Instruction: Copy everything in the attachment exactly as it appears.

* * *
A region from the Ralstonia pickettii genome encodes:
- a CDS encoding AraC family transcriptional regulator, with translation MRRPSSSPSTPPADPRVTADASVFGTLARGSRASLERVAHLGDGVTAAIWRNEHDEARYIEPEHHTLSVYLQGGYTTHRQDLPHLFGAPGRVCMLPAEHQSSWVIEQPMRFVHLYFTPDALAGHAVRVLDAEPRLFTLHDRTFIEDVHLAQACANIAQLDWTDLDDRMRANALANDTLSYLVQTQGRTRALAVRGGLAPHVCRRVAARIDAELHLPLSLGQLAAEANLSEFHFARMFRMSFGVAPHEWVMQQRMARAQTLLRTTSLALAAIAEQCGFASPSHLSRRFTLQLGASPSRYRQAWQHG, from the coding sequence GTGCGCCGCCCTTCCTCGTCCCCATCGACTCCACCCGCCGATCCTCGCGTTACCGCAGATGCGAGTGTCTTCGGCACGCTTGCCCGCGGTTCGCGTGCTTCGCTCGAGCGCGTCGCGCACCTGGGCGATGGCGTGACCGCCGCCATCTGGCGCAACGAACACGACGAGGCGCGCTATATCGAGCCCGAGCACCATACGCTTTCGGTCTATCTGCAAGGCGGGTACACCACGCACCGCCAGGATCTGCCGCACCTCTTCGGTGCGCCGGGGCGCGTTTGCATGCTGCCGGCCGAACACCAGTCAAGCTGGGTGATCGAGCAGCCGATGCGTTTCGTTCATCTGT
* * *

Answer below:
A region from the Ralstonia pickettii genome encodes:
- a CDS encoding AraC family transcriptional regulator, with translation MRRPSSSPSTPPADPRVTADASVFGTLARGSRASLERVAHLGDGVTAAIWRNEHDEARYIEPEHHTLSVYLQGGYTTHRQDLPHLFGAPGRVCMLPAEHQSSWVIEQPMRFVHLYFTPDALAGHAVRVLDAEPRLFTLHDRTFIEDVHLAQACANIAQLDWTDLDDRMRANALANDTLSYLVQTQGRTRALAVRGGLAPHVCRRVAARIDAELHLPLSLGQLAAEANLSEFHFARMFRMSFGVAPHEWVMQQRMARAQTLLRTTSLALAAIAEQCGFASPSHLSRRFTLQLGASPSRYRQAWQHG, from the coding sequence GTGCGCCGCCCTTCCTCGTCCCCATCGACTCCACCCGCCGATCCTCGCGTTACCGCAGATGCGAGTGTCTTCGGCACGCTTGCCCGCGGTTCGCGTGCTTCGCTCGAGCGCGTCGCGCACCTGGGCGATGGCGTGACCGCCGCCATCTGGCGCAACGAACACGACGAGGCGCGCTATATCGAGCCCGAGCACCATACGCTTTCGGTCTATCTGCAAGGCGGGTACACCACGCACCGCCAGGATCTGCCGCACCTCTTCGGTGCGCCGGGGCGCGTTTGCATGCTGCCGGCCGAACACCAGTCAAGCTGGGTGATCGAGCAGCCGATGCGTTTCGTTCATCTGT